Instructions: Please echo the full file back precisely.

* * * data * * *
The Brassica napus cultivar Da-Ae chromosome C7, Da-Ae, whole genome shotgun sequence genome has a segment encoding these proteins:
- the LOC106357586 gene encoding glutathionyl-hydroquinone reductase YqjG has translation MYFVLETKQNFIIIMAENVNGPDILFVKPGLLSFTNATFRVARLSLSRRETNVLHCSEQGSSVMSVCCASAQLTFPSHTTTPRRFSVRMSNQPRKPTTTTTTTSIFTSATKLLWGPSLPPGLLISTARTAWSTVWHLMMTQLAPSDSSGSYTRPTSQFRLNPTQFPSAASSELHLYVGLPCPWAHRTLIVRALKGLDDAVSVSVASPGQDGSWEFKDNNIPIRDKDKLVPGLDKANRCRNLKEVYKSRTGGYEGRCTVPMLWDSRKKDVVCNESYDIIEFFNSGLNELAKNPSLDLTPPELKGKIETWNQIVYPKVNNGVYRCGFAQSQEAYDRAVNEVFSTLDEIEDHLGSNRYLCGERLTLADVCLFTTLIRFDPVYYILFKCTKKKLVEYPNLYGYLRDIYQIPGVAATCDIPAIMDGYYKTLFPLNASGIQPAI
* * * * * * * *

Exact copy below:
The Brassica napus cultivar Da-Ae chromosome C7, Da-Ae, whole genome shotgun sequence genome has a segment encoding these proteins:
- the LOC106357586 gene encoding glutathionyl-hydroquinone reductase YqjG has translation MYFVLETKQNFIIIMAENVNGPDILFVKPGLLSFTNATFRVARLSLSRRETNVLHCSEQGSSVMSVCCASAQLTFPSHTTTPRRFSVRMSNQPRKPTTTTTTTSIFTSATKLLWGPSLPPGLLISTARTAWSTVWHLMMTQLAPSDSSGSYTRPTSQFRLNPTQFPSAASSELHLYVGLPCPWAHRTLIVRALKGLDDAVSVSVASPGQDGSWEFKDNNIPIRDKDKLVPGLDKANRCRNLKEVYKSRTGGYEGRCTVPMLWDSRKKDVVCNESYDIIEFFNSGLNELAKNPSLDLTPPELKGKIETWNQIVYPKVNNGVYRCGFAQSQEAYDRAVNEVFSTLDEIEDHLGSNRYLCGERLTLADVCLFTTLIRFDPVYYILFKCTKKKLVEYPNLYGYLRDIYQIPGVAATCDIPAIMDGYYKTLFPLNASGIQPAI